14. fascination

    fascination Site Moderator Staff Member

    right...I am not so niave as to think that my pro won't "take one for the team" and do what he has to do on the comp floor if I fail to be over a foot properly here or there....and various other things....however, I do think that, while there are many pros who have made a judgement that somethings aren't worth working on with some students and it is best to just go out there and paint as decent a picture as possible on the comp floor... I also think there are plenty of other instances where pros expect their students with goals, ambition and a decent amount of talent/dedication to stand on their own pro does not warm me up...his view is; "you know how to do that"....and I am under no illusions about what will happen if I miss connection in jive and can't spin on my own or about what happens to m personal blance if I shape improperly or commit a variety of other errors in technique...therefore, I have made darned certain that I can do those things well as often as possible....there is a vast amount of variance in pro/am... as in am/am and even pro/pro....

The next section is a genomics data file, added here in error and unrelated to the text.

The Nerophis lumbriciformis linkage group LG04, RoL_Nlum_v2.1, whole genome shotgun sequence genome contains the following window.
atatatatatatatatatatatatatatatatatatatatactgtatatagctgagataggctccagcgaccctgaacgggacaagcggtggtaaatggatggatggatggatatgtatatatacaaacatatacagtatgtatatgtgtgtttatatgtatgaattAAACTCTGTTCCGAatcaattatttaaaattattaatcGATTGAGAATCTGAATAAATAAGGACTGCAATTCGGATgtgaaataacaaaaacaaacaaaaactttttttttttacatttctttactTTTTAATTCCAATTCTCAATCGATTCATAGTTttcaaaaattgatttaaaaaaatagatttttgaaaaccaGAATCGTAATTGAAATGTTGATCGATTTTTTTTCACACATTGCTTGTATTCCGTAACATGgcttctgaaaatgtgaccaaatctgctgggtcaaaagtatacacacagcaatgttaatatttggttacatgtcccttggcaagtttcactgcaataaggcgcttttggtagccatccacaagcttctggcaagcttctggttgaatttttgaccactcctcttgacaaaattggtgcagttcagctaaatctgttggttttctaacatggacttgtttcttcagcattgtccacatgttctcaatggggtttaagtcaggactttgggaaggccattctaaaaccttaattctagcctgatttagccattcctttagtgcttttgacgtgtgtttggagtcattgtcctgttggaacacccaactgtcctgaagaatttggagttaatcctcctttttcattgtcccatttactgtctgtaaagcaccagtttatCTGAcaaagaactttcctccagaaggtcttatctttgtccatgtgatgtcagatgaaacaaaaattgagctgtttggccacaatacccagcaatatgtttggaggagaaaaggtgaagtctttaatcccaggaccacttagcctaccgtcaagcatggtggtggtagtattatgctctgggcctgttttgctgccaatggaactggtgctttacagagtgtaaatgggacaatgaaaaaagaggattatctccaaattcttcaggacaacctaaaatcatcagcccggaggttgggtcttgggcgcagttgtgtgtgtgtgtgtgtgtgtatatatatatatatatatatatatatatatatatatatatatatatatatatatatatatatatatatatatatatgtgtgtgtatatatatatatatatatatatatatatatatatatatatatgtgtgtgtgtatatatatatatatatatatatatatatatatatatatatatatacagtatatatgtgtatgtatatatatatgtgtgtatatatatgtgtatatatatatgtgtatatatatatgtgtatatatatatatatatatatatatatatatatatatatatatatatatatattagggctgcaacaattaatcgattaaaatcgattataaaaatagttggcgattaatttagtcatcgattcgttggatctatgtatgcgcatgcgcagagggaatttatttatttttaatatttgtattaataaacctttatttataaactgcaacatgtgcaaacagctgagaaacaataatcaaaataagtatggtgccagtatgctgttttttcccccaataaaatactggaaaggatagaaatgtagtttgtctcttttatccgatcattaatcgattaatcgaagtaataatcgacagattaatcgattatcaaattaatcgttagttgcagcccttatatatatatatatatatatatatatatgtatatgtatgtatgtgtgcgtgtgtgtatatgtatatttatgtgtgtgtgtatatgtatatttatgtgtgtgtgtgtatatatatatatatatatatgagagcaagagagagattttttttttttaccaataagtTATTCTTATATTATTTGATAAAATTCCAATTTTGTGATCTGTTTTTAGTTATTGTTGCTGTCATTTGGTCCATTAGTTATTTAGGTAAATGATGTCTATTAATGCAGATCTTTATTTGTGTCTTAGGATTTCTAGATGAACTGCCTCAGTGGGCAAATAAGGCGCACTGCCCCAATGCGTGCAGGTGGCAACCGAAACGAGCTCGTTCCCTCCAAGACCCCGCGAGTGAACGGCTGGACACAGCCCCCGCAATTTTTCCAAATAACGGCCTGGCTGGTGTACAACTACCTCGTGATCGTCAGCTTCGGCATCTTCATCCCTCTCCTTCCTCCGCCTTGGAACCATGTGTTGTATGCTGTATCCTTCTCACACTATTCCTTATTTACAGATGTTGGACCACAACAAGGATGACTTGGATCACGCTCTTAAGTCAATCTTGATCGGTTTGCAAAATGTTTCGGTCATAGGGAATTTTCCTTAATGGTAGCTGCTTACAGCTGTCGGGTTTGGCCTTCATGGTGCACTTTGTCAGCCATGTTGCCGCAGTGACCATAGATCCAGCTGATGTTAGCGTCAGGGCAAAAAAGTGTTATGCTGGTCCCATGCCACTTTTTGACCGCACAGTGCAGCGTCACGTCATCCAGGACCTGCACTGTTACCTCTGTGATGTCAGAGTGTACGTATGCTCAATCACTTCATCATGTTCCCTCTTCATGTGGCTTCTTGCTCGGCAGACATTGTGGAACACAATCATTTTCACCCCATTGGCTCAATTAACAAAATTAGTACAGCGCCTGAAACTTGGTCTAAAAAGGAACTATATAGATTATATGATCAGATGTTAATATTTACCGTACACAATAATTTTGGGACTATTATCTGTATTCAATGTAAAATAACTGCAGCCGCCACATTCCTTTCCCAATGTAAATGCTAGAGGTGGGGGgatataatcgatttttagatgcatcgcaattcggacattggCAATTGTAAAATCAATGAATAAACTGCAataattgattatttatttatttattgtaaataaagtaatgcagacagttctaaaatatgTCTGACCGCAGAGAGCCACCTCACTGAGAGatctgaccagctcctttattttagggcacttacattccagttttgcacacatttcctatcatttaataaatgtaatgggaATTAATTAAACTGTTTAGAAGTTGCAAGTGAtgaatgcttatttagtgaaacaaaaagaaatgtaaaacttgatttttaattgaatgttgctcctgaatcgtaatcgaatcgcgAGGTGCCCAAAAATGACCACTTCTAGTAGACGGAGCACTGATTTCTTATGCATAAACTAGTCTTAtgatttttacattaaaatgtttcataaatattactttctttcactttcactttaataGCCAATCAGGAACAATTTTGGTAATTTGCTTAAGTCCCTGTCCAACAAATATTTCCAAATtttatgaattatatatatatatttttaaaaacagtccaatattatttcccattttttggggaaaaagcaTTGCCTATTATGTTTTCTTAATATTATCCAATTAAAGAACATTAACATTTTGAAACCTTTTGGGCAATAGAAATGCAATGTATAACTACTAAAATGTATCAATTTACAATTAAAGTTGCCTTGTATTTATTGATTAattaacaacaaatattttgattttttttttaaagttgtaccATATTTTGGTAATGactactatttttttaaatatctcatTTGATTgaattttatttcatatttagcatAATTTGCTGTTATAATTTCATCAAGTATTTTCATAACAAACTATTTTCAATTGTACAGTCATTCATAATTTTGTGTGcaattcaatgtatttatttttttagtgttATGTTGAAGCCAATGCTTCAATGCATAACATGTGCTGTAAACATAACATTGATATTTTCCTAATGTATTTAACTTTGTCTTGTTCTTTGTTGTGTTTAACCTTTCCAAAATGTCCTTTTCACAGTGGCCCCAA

15. canismajor41

    canismajor41 Active Member

    Fasc - my pro sounds a lot yours. I'm expected to warm myself up and be able to dance on my own well. At this point, my pro expects me to be able to answer most of my own questions about dance, to have a broad enough understanding of the mechanics in order to troubleshoot most things on my own, etc.

    Praise is delivered very infrequently and practice is expected….even off the dance floor when I’m asked to work on posture, flexibility, and center awareness.

    Of course (like Fasc said) my pro will take one for the team during a comp (and that is no different than what happens in any dance partnership - am/am or pro/pro) but during lessons, this does not happen. In the past, I may have spent an entire lesson on ½ a natural if it wasn’t executed to his satisfaction. And today, I’ll be intentionally left behind on the practice floor if I’m not dancing on my own. Dancing pro/am has allowed me to progress at a much faster rate than I would have otherwise. And for this I am grateful. I actually enjoy the high expectations that are placed on me…just as long as get a “Now, THAT’s dancing!” thrown my way every now and then. Those three words can motivate me for a solid six months.
  16. toothlesstiger

    toothlesstiger Well-Known Member

    My meaning was that when you compete, you don't know how much of your placement is the result of your pro. That is, not just their dancing, but also other factors that may affect judging. Is that what you meant as well?